* Farmers also reported a variety of marketing strategies used by the companies to attract more and more farmers towards Bt Cotton. One of the farmers made an observation saying that the difference between Bt Cotton marketing and that of other seeds seems to be the entry of "brands" into seed business – that of Monsanto’s Bollgard, in this case

* No teams of agriculture scientists or of department officials have visited the farmers in these villages and their fields to investigate into the large scale failure of crop so far and to advise them on measures to be taken up

Another important finding of the visit was that many farmers were experiencing soil quality deterioration in the fields in which Bt Cotton has been grown. For instance, Krishna Laxman Hemke of Karkheli reports a decrease in yield of around 5 quintals of blackgram on the plot that he had used to grow Bt Cotton. Even farmers who have been growing Bt Cotton in successive years continuously are reporting dramatic decreases in yields. This requires further investigation and attention of the government.

The scientists met mentioned that the current situation of the crop was because of excessive infestation of sucking pests, especially jassids, of magnesium and nitrogen deficiency, due to a drop in temperature, due to water logging and poor drainage in some fields and due to grey mildew. However, they reported that the jassid attack and deficiency of magnesium/nitrogen were the main reasons. If that is the case, how come non-Bt Cotton was not affected to the same extent, the FFT members sought to know. The scientists explained that the tolerance of Bt Cotton to stress was low, that their resistance to sucking pests was very low [compared to non-Bt Cotton] and that since there is a large number of bolls per plant on Bt Cotton as compared to non-Bt Cotton, the requirement for nutrients like magnesium is higher for these plants.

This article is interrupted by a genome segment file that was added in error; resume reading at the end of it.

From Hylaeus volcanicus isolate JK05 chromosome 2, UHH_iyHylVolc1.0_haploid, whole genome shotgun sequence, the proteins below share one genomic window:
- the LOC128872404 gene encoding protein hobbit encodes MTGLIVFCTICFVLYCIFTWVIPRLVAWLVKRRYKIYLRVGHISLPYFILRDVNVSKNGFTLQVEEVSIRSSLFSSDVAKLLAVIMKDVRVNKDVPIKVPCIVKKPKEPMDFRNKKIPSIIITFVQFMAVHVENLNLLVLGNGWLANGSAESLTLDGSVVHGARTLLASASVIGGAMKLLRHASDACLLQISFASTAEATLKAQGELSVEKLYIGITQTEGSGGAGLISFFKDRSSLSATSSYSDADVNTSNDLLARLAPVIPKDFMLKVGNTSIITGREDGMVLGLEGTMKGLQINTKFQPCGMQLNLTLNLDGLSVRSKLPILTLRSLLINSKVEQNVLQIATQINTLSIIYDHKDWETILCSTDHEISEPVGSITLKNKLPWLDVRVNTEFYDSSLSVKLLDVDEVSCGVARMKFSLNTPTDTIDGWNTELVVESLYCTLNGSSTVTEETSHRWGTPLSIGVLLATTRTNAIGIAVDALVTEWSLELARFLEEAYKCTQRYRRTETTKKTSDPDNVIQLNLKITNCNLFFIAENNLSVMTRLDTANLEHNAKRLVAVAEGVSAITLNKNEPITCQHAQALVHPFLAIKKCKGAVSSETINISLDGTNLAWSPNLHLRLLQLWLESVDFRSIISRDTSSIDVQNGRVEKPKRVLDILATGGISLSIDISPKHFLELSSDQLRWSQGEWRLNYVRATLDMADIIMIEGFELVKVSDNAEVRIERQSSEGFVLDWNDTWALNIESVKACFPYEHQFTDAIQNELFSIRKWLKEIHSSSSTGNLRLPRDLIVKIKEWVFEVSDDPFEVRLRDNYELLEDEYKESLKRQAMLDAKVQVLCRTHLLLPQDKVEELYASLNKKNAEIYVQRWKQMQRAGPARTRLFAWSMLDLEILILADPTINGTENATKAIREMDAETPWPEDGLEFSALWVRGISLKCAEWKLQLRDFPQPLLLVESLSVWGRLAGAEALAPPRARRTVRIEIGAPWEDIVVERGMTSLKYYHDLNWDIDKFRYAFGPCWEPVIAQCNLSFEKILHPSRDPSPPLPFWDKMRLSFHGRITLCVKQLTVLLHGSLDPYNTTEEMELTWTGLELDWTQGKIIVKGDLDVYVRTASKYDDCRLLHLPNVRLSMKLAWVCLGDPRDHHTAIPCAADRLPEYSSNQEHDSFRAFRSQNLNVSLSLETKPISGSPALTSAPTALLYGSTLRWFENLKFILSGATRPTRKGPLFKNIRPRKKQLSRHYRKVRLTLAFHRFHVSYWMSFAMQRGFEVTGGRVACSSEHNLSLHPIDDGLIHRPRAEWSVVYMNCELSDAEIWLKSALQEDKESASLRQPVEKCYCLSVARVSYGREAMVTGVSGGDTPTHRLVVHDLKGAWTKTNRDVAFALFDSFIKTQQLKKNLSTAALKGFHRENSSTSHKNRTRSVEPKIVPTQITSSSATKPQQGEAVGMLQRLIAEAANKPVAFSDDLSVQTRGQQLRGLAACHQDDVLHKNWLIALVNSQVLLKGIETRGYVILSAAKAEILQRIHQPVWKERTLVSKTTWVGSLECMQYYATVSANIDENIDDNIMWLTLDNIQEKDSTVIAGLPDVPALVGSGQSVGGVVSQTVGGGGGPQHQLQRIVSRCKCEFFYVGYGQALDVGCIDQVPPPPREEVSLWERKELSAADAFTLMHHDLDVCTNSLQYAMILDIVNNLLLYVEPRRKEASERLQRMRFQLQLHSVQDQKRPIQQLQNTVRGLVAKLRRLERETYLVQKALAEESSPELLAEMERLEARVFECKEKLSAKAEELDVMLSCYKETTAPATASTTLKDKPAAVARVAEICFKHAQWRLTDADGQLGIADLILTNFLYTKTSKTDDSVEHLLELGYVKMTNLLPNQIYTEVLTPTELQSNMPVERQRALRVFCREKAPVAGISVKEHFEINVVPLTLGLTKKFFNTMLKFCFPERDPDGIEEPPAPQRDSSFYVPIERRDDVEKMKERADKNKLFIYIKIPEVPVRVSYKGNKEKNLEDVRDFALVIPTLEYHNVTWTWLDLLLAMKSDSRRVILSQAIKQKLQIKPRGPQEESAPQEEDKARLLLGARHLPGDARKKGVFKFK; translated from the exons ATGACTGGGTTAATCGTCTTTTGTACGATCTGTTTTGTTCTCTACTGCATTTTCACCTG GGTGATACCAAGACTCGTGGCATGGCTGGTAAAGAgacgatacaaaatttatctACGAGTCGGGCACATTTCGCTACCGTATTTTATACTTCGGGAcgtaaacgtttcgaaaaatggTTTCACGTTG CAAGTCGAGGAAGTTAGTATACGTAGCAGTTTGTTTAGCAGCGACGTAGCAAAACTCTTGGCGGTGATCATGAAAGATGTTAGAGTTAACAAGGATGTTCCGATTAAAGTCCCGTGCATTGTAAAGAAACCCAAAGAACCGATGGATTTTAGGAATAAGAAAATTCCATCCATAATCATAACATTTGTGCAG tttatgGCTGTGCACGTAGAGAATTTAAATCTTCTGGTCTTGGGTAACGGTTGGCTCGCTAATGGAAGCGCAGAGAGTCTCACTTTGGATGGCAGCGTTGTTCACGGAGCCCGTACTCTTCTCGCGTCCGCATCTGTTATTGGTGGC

* Aggressive marketing was allowed by the companies despite adverse reports by Maharashtra Government’s own surveys of Bt Cotton. For instance, an official report of Maharashtra Government in 2002-03 reported that Bt Cotton performance was not satisfactory, compared to non-Bt Cotton which was giving higher yields. In 2004-05, one of the major observations of the government was that sucking pests were higher on Bt Cotton, compared to non-Bt Cotton. The official reports also point out that organic cotton farmers in different districts are successful in getting higher yields than Bt Cotton farmers. The report also indicates that there is a greater susceptibility of Bt Cotton to wilt under heavy rain conditions, compared to other popular hybrids. Despite such observations, the government did not regulate the extent of sales and cultivation of Bt Cotton in the state. This resulted in large extents of monocropping of Bt Cotton in several parts of the state.